Common side effects of benzodiazepines include drowsiness, dizziness, impaired coordination, confusion, and memory problems. Some people may also experience slurred speech, blurred vision, or gastrointestinal symptoms like nausea or constipation. Long-term use of benzodiazepines can lead to tolerance, dependence, and withdrawal symptoms upon discontinuation.

What are the dangers of using benzodiazepines?

The dangers of using benzodiazepines include:

  1. Addiction and Dependency: Regular use can lead to physical and psychological dependence.
  2. Overdose: Taking high doses, especially in combination with other depressants like alcohol, can be fatal.
  3. Withdrawal Symptoms: Sudden cessation can lead to severe withdrawal symptoms, including anxiety, seizures, and psychosis.
  4. Cognitive Impairment: Long-term use can result in memory problems and decreased mental function.
  5. Motor Vehicle Accidents: Impaired coordination and drowsiness can increase the risk of accidents.
  6. Interaction with Other Medications: Benzodiazepines can interact dangerously with other medications, especially other central nervous system depressants.

How long does it take to become physically addicted to benzodiazepines?

The time it takes to become physically addicted to benzodiazepines can vary depending on several factors, including the specific medication, dosage, frequency of use, and individual differences. Generally, physical dependence can develop within a few weeks of regular use, especially at higher doses. For some individuals, dependency can occur even more quickly if they are taking benzodiazepines multiple times a day or if they have a history of substance abuse.

Signs of physical addiction include tolerance (needing higher doses to achieve the same effect) and withdrawal symptoms (such as anxiety, insomnia, and seizures) when not taking the drug. It’s essential to use benzodiazepines only as prescribed by a healthcare provider and to discuss any concerns about dependency with a medical professional.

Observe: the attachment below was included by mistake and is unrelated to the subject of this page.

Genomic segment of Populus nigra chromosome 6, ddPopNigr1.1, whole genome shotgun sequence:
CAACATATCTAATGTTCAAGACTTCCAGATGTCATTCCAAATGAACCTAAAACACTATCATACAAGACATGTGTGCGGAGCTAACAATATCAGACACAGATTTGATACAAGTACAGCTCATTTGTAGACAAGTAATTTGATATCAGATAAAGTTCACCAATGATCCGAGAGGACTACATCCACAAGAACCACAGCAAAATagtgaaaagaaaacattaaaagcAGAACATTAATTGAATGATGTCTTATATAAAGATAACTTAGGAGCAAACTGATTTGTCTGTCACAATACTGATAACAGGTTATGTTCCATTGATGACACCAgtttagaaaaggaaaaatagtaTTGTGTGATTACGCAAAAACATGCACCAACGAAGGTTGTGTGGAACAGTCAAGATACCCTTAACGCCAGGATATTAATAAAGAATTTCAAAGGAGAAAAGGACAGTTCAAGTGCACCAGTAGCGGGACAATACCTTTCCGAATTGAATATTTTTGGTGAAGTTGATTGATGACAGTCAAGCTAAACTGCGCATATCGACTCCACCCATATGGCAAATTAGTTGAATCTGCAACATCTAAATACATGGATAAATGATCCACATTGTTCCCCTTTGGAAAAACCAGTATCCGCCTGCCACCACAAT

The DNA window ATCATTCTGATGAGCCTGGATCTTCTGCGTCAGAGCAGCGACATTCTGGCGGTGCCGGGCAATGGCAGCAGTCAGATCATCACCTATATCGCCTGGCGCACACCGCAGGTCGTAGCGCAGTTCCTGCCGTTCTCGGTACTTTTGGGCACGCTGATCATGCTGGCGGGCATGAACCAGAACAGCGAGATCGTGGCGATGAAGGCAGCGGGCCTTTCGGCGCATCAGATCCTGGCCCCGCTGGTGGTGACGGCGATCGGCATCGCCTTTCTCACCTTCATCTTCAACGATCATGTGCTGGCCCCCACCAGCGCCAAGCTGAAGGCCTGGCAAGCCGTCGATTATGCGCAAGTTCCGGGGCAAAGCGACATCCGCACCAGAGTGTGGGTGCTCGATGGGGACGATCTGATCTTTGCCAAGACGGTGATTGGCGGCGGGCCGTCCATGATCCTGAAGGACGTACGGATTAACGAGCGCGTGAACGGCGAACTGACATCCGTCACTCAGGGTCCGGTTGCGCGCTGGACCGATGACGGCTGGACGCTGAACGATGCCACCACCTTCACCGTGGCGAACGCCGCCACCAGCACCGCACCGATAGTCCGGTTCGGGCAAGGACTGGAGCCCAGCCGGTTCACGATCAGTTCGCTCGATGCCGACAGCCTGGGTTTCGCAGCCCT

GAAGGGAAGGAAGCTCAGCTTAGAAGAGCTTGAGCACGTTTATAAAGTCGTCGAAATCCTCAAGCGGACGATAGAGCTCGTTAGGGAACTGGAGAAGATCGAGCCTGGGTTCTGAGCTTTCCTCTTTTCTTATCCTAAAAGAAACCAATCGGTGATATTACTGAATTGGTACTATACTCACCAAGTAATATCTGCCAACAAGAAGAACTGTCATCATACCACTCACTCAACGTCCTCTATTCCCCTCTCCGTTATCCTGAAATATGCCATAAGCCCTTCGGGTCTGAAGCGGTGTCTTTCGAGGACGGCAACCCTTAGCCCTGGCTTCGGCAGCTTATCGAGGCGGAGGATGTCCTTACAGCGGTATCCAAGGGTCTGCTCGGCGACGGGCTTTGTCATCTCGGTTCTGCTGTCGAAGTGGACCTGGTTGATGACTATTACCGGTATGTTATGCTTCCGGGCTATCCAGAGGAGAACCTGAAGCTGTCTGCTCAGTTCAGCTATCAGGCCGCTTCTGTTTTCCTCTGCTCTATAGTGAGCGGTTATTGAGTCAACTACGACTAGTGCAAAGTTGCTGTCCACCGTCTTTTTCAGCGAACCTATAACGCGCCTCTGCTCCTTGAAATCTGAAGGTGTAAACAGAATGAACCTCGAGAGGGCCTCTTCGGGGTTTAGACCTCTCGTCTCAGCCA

What are the signs of benzodiazepine addiction?

Signs of benzodiazepine addiction may include:

  • Taking benzodiazepines in higher doses or for longer than prescribed
  • Experiencing cravings or strong urges to use benzodiazepines
  • Continuing to use benzodiazepines despite negative consequences
  • Neglecting responsibilities or activities in favor of benzodiazepine use
  • Developing tolerance and requiring higher doses to achieve the desired effects
  • Experiencing withdrawal symptoms when attempting to reduce or stop use

How can I safely stop taking benzodiazepines?

If you have been taking benzodiazepines regularly and wish to stop, it is important to do so under the guidance of a healthcare provider. Abrupt discontinuation of benzodiazepines can lead to severe and potentially life-threatening withdrawal symptoms, such as seizures and delirium tremens.

Your healthcare provider can help you develop a gradual tapering plan to safely reduce your dose over several weeks or months, minimizing the risk of withdrawal complications. They may also recommend additional support, such as therapy or participation in a support group, to address the psychological aspects of benzodiazepine dependence and maintain long-term recovery.


Dr Yar Khan, MD

Faz Yar Khan, MD FACP

Medical Director

Dr. Faz Yar Kahn, our Medical Director, is an American Board of Internal Medicine-certified physician. He graduated from the Medical University of the Americas and completed his residency at Mercy Hospital in Chicago. With expertise in primary care, hospitalist medicine, critical care, and addiction medicine, along with ACLS certification, Dr. Kahn leads our team in providing exceptional substance abuse treatment.